Jan. 4, 1994

The annual flu season has arrived in full force.

Ken Franz, nurse manager in the emergency room at Good Shepherd Community Hospital, said the ER is receiving 40 flu patients a day.

The “Beijing Flu” is keeping the ER staff busy. They broke the record for the number of visits in one month with two days to spare.

2) The last week of 1993 marked the passing of two of the city’s former mayors, both of whom distinguished themselves as men of vision: Lawrence Gray and Frank Wells. Both were 84.

Gray was elected to the Ward 3 council seat in 1965. In 1970 he defeated incumbent Walter Pearson for the mayor’s seat, and in 1974 successfully defended his seat against another future mayor: Frank Harkenrider. He did not run for re-election in 1982.

Wells was elected to the city council in 1953 and was appointed mayor by the council shortly after the death of Mayor Charles Thomas in 1957. He served as mayor until November of the following year, when he lost his seat to to W.H. Bell.


Jan. 2, 1969

There is still a strong possibility that the Port of Umatilla industrial park could be selected as a site for a Dow Chemical Plant as evidenced by the Oregon Department of Planning and Development, according to Port Manager Walt Peters.

The port personnel have been working feverishly with the employees of the ODPD, says Peters, being informed only that the chemical company will probably make a decision regarding its new location around January 20.

Peters says the proposed plant would cost approximately $20 million.


Jan. 6, 1944

Mr. and Mrs. Claude Belles have received word from the Adjutant General, Washington, that their son, Pvt. Kermit A. Belles, is missing in action.

The telegram follows:

“Mrs. Rhody Belles: The Secretary of War desires me to express his deep regret that your son, Pvt. Kermit A. Belles, has been reported missing in action since November 26 in the North African area. If further details or other information are received you will be promptly notified.”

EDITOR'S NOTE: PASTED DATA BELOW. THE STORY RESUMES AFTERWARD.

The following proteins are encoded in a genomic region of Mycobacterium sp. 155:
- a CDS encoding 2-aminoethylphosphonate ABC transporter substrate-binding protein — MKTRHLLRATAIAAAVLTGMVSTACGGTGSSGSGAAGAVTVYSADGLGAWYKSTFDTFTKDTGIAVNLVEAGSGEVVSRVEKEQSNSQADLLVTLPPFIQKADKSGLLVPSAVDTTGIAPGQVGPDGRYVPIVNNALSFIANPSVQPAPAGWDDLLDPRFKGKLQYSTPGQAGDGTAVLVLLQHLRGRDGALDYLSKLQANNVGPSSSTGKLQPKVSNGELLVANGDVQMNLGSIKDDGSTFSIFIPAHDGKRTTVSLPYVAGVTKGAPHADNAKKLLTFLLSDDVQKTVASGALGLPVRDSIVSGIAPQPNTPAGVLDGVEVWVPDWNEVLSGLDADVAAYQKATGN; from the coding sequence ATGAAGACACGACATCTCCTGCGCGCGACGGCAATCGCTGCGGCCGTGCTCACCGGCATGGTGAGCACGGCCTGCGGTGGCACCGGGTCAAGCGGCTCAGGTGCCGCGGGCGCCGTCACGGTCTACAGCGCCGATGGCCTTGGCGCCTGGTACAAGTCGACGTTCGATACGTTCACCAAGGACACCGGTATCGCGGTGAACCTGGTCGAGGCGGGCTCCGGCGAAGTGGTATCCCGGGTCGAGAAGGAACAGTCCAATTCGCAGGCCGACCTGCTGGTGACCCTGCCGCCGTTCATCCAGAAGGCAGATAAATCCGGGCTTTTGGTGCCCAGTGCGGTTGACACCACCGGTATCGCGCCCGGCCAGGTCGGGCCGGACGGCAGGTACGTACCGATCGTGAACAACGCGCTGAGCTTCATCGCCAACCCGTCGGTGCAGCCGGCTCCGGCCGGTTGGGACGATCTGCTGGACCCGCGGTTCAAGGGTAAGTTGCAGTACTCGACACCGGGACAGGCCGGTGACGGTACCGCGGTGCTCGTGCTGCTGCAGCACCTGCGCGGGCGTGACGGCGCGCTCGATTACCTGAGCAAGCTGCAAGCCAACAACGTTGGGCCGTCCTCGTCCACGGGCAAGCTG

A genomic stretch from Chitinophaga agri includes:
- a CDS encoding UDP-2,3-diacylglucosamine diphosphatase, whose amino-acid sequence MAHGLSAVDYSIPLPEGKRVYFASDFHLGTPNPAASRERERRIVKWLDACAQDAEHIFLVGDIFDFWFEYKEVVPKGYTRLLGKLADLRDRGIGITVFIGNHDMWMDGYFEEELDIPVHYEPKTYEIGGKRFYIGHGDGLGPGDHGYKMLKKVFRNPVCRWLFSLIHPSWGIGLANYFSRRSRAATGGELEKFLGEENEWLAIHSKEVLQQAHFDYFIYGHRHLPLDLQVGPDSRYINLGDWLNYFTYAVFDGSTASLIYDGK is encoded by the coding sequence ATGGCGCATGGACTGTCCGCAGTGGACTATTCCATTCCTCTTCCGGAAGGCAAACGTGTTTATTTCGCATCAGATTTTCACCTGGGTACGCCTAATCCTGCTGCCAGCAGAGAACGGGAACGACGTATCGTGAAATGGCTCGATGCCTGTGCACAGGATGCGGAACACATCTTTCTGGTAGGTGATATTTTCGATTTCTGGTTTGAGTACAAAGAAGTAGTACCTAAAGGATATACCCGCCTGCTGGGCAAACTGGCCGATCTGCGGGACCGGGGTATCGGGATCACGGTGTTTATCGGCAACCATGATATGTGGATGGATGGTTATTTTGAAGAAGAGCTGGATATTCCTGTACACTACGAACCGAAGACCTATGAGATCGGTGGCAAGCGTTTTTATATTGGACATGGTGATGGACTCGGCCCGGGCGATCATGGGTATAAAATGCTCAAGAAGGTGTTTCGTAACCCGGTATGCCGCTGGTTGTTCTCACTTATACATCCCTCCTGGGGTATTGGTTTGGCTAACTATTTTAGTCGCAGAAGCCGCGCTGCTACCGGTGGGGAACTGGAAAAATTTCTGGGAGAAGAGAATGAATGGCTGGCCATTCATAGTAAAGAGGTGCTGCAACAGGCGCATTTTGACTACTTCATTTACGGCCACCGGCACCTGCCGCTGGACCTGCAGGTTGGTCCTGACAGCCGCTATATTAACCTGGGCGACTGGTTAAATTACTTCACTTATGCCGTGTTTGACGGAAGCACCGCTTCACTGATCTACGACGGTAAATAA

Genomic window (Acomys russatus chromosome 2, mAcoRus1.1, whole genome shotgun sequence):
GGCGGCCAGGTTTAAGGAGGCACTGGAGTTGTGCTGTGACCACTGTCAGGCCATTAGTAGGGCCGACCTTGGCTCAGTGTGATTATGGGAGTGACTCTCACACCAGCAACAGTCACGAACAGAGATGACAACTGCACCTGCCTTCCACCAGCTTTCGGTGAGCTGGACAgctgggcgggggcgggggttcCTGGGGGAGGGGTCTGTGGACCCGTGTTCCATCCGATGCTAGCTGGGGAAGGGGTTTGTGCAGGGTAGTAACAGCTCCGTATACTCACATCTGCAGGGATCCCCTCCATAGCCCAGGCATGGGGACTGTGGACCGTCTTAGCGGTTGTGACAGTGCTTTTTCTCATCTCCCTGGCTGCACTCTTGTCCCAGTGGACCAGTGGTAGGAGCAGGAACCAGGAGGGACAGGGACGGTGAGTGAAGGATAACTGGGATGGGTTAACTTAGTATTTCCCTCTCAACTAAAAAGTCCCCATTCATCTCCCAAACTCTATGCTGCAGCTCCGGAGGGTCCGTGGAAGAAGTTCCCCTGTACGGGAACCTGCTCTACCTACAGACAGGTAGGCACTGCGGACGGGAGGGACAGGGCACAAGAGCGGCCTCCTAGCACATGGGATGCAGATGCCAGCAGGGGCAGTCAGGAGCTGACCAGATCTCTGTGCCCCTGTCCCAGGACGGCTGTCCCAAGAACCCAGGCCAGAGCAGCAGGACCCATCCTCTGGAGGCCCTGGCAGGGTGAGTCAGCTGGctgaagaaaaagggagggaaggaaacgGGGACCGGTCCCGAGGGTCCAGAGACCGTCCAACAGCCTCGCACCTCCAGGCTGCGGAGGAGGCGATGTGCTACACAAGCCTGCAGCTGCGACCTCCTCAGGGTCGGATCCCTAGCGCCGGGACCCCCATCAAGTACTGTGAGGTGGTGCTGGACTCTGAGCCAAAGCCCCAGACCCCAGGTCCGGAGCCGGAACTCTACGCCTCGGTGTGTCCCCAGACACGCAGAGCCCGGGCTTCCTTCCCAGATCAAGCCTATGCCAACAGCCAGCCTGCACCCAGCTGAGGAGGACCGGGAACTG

The telegram was received last Friday and to date the Belles have had no further information.

2) Frank Bilderback of the Hermiston Rod & Gun Club has received a request from David B. Charlton, president of the Izaak Walton League of America, Oregon Council, for unused duck and goose feathers. These have been requested by the War Production Board for use in manufacturing army clothing.

Although it is too late for the duck and goose season, it is thought that some hunters saved up their feathers and would be willing to donate them. Also some may have an old comforter or pillows not in use and would like to donate those.


Jan. 4, 1919

A notable and also a historical happening was revealed a short time after the death of Mrs. Susan B. Brisnet, which occurred recently at her home in Hyatbille, Wyoming, when it was discovered that she had the distinction of having lived in five states without having moved from her home. She was 82 years old at the time of her death, and was believed to be the oldest white native of Wyoming.

She was born at Fort Laramie when it was a fur trading post and she lived there for 60 years, being a resident successively of Missouri, Nebraska, Idaho, Dakota and Wyoming without moving from the place, due to the changes in boundaries for the five states.

2) There’s a fellow down in old Missouri who has come out in a public statement to the effect that influenza is “sporadic in character, that it is in no sense epidemic, that quarantines are foolish” and a lot of similar rot.

The man’s name is J.N. Dolp, up till the time of the statement thought highly of in the “Show Me” state. Some there are, no doubt, who believe there is truth in his statement, but statistics disprove his utterances, for it is a notable fact that every city and community which adopted strict quarantine and other sensible measures are no longer affected by the dread disease.

News Editor

Hermiston Herald news editor and reporter covering city government and economic development in Hermiston, Umatilla, Stanfield and Echo.

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